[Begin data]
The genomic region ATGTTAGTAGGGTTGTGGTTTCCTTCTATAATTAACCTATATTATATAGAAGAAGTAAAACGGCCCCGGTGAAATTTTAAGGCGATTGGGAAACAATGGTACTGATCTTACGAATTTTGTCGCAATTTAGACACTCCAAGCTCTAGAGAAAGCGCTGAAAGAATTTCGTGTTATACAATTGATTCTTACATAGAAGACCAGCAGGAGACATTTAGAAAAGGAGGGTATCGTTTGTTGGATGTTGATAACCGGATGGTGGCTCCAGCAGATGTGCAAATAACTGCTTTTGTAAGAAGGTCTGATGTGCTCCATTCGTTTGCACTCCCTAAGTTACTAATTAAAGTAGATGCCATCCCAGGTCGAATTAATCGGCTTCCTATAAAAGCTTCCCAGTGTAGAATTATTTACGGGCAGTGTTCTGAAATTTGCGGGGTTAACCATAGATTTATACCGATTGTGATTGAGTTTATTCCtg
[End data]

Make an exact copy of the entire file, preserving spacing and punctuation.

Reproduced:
The genomic region ATGTTAGTAGGGTTGTGGTTTCCTTCTATAATTAACCTATATTATATAGAAGAAGTAAAACGGCCCCGGTGAAATTTTAAGGCGATTGGGAAACAATGGTACTGATCTTACGAATTTTGTCGCAATTTAGACACTCCAAGCTCTAGAGAAAGCGCTGAAAGAATTTCGTGTTATACAATTGATTCTTACATAGAAGACCAGCAGGAGACATTTAGAAAAGGAGGGTATCGTTTGTTGGATGTTGATAACCGGATGGTGGCTCCAGCAGATGTGCAAATAACTGCTTTTGTAAGAAGGTCTGATGTGCTCCATTCGTTTGCACTCCCTAAGTTACTAATTAAAGTAGATGCCATCCCAGGTCGAATTAATCGGCTTCCTATAAAAGCTTCCCAGTGTAGAATTATTTACGGGCAGTGTTCTGAAATTTGCGGGGTTAACCATAGATTTATACCGATTGTGATTGAGTTTATTCCtg